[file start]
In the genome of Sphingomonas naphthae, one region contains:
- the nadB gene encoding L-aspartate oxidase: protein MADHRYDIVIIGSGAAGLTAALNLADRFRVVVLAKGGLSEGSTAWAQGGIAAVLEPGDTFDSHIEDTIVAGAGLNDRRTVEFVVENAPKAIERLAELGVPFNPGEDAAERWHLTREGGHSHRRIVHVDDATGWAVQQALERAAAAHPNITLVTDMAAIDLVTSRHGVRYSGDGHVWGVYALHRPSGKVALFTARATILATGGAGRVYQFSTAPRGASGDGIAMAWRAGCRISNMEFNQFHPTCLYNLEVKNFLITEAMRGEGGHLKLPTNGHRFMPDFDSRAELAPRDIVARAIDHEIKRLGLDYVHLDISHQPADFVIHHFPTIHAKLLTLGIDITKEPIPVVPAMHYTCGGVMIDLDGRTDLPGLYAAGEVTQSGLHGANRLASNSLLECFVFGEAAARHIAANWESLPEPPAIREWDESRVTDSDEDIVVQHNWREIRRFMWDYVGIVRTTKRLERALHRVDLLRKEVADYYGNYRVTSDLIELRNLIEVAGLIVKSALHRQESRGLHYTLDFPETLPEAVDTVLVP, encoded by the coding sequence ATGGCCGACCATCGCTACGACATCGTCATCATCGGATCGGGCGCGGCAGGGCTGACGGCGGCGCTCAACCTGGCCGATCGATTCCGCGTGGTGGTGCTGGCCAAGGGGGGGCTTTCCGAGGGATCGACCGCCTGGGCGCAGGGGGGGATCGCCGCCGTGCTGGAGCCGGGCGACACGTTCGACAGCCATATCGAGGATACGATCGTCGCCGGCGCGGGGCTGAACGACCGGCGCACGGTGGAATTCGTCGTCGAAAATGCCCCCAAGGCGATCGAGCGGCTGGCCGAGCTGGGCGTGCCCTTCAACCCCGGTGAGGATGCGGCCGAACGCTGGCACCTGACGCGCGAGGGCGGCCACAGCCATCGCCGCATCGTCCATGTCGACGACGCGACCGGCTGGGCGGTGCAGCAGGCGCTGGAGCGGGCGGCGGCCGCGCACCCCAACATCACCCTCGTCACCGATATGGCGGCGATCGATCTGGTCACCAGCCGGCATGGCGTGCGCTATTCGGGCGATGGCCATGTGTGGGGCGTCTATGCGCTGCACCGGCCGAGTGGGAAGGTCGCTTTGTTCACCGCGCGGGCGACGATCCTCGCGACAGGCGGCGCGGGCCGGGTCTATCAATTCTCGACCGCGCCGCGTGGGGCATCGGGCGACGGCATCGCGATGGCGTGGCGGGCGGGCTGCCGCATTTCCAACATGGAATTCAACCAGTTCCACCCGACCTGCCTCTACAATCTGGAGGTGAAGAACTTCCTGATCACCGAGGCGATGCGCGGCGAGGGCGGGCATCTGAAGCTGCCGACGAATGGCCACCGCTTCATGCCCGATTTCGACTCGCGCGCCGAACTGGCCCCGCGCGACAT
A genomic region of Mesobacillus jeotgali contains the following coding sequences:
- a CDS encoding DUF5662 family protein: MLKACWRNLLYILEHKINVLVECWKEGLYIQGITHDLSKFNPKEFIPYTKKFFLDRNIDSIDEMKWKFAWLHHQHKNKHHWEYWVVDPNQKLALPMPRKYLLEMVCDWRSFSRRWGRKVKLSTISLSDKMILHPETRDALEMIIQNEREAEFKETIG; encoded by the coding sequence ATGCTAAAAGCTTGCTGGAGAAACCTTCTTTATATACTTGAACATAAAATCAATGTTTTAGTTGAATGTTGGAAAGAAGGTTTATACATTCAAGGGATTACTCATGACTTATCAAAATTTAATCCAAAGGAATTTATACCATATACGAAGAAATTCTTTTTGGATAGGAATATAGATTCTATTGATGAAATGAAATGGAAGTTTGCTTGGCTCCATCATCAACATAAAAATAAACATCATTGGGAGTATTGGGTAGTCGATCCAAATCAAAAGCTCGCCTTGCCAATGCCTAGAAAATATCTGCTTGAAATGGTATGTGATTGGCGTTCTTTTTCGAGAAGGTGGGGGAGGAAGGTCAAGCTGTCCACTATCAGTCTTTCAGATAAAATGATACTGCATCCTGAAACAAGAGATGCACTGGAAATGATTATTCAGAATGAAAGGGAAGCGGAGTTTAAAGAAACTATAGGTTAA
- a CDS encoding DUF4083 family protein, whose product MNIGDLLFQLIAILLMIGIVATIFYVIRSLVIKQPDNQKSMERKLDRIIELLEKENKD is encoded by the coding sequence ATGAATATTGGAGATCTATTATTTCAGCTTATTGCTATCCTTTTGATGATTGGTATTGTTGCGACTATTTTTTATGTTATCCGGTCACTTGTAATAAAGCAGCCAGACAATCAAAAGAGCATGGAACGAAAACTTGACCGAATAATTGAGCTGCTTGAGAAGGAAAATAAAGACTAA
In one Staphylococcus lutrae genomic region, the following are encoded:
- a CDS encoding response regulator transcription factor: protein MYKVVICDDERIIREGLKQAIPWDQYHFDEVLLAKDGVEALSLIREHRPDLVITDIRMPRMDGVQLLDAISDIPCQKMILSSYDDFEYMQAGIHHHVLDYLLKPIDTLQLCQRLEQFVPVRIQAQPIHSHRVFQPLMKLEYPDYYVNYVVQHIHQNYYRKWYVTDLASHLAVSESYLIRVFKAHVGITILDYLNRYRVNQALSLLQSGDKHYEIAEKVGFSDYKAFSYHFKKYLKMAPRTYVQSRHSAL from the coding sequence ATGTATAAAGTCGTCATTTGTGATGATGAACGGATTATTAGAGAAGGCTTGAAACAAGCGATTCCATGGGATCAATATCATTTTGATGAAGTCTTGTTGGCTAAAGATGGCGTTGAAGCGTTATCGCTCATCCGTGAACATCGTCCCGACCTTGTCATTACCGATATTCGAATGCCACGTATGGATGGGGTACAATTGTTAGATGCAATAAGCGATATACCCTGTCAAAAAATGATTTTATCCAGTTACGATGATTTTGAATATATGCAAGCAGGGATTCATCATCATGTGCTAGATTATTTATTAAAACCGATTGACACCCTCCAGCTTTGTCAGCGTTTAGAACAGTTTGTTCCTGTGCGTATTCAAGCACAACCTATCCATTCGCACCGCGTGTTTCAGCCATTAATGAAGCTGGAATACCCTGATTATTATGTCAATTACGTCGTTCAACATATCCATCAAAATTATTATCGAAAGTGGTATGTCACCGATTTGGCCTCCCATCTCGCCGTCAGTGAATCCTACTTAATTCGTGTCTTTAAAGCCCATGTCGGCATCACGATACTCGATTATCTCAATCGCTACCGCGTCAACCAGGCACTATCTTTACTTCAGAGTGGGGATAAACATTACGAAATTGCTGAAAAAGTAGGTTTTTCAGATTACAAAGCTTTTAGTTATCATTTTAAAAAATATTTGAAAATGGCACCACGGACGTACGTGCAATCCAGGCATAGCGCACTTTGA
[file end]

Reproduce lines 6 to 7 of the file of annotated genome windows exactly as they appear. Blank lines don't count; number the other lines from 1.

In one Staphylococcus lutrae genomic region, the following are encoded:
- a CDS encoding response regulator transcription factor: protein MYKVVICDDERIIREGLKQAIPWDQYHFDEVLLAKDGVEALSLIREHRPDLVITDIRMPRMDGVQLLDAISDIPCQKMILSSYDDFEYMQAGIHHHVLDYLLKPIDTLQLCQRLEQFVPVRIQAQPIHSHRVFQPLMKLEYPDYYVNYVVQHIHQNYYRKWYVTDLASHLAVSESYLIRVFKAHVGITILDYLNRYRVNQALSLLQSGDKHYEIAEKVGFSDYKAFSYHFKKYLKMAPRTYVQSRHSAL from the coding sequence ATGTATAAAGTCGTCATTTGTGATGATGAACGGATTATTAGAGAAGGCTTGAAACAAGCGATTCCATGGGATCAATATCATTTTGATGAAGTCTTGTTGGCTAAAGATGGCGTTGAAGCGTTATCGCTCATCCGTGAACATCGTCCCGACCTTGTCATTACCGATATTCGAATGCCACGTATGGATGGGGTACAATTGTTAGATGCAATAAGCGATATACCCTGTCAAAAAATGATTTTATCCAGTTACGATGATTTTGAATATATGCAAGCAGGGATTCATCATCATGTGCTAGATTATTTATTAAAACCGATTGACACCCTCCAGCTTTGTCAGCGTTTAGAACAGTTTGTTCCTGTGCGTATTCAAGCACAACCTATCCATTCGCACCGCGTGTTTCAGCCATTAATGAAGCTGGAATACCCTGATTATTATGTCAATTACGTCGTTCAACATATCCATCAAAATTATTATCGAAAGTGGTATGTCACCGATTTGGCCTCCCATCTCGCCGTCAGTGAATCCTACTTAATTCGTGTCTTTAAAGCCCATGTCGGCATCACGATACTCGATTATCTCAATCGCTACCGCGTCAACCAGGCACTATCTTTACTTCAGAGTGGGGATAAACATTACGAAATTGCTGAAAAAGTAGGTTTTTCAGATTACAAAGCTTTTAGTTATCATTTTAAAAAATATTTGAAAATGGCACCACGGACGTACGTGCAATCCAGGCATAGCGCACTTTGA